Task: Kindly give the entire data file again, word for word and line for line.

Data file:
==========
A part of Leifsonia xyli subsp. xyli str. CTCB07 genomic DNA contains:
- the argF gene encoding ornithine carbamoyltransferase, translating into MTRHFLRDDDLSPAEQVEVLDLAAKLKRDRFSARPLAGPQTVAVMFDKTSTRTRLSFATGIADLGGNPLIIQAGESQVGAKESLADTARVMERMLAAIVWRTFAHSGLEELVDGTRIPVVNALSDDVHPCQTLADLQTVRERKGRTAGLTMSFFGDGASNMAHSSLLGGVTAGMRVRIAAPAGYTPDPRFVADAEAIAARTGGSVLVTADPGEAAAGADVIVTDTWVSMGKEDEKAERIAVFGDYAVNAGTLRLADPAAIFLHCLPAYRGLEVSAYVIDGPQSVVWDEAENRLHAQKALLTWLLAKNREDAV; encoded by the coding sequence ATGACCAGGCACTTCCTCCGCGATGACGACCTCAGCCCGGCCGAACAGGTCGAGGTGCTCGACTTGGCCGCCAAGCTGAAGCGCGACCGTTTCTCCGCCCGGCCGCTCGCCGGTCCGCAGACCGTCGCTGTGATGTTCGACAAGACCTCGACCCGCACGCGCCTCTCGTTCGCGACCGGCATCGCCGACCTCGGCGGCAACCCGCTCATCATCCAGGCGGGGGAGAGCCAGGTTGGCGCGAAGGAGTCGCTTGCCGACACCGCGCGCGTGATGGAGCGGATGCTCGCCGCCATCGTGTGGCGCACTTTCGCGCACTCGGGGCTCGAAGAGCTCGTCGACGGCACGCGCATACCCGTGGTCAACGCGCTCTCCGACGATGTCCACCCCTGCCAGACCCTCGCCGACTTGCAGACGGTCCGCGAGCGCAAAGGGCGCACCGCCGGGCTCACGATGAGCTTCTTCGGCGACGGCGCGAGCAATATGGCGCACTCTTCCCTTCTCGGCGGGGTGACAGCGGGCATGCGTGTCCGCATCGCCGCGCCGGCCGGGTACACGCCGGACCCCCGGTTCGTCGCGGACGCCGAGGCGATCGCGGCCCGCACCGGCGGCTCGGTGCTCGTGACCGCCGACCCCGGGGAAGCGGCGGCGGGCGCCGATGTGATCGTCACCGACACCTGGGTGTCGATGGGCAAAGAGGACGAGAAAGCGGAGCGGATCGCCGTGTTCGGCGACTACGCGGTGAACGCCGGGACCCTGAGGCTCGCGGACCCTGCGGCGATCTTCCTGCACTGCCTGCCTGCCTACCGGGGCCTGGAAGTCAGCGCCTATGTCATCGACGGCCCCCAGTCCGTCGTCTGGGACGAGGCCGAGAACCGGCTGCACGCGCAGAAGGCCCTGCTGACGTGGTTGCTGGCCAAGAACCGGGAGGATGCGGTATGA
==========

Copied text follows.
A part of Leifsonia xyli subsp. xyli str. CTCB07 genomic DNA contains:
- the argF gene encoding ornithine carbamoyltransferase, translating into MTRHFLRDDDLSPAEQVEVLDLAAKLKRDRFSARPLAGPQTVAVMFDKTSTRTRLSFATGIADLGGNPLIIQAGESQVGAKESLADTARVMERMLAAIVWRTFAHSGLEELVDGTRIPVVNALSDDVHPCQTLADLQTVRERKGRTAGLTMSFFGDGASNMAHSSLLGGVTAGMRVRIAAPAGYTPDPRFVADAEAIAARTGGSVLVTADPGEAAAGADVIVTDTWVSMGKEDEKAERIAVFGDYAVNAGTLRLADPAAIFLHCLPAYRGLEVSAYVIDGPQSVVWDEAENRLHAQKALLTWLLAKNREDAV; encoded by the coding sequence ATGACCAGGCACTTCCTCCGCGATGACGACCTCAGCCCGGCCGAACAGGTCGAGGTGCTCGACTTGGCCGCCAAGCTGAAGCGCGACCGTTTCTCCGCCCGGCCGCTCGCCGGTCCGCAGACCGTCGCTGTGATGTTCGACAAGACCTCGACCCGCACGCGCCTCTCGTTCGCGACCGGCATCGCCGACCTCGGCGGCAACCCGCTCATCATCCAGGCGGGGGAGAGCCAGGTTGGCGCGAAGGAGTCGCTTGCCGACACCGCGCGCGTGATGGAGCGGATGCTCGCCGCCATCGTGTGGCGCACTTTCGCGCACTCGGGGCTCGAAGAGCTCGTCGACGGCACGCGCATACCCGTGGTCAACGCGCTCTCCGACGATGTCCACCCCTGCCAGACCCTCGCCGACTTGCAGACGGTCCGCGAGCGCAAAGGGCGCACCGCCGGGCTCACGATGAGCTTCTTCGGCGACGGCGCGAGCAATATGGCGCACTCTTCCCTTCTCGGCGGGGTGACAGCGGGCATGCGTGTCCGCATCGCCGCGCCGGCCGGGTACACGCCGGACCCCCGGTTCGTCGCGGACGCCGAGGCGATCGCGGCCCGCACCGGCGGCTCGGTGCTCGTGACCGCCGACCCCGGGGAAGCGGCGGCGGGCGCCGATGTGATCGTCACCGACACCTGGGTGTCGATGGGCAAAGAGGACGAGAAAGCGGAGCGGATCGCCGTGTTCGGCGACTACGCGGTGAACGCCGGGACCCTGAGGCTCGCGGACCCTGCGGCGATCTTCCTGCACTGCCTGCCTGCCTACCGGGGCCTGGAAGTCAGCGCCTATGTCATCGACGGCCCCCAGTCCGTCGTCTGGGACGAGGCCGAGAACCGGCTGCACGCGCAGAAGGCCCTGCTGACGTGGTTGCTGGCCAAGAACCGGGAGGATGCGGTATGA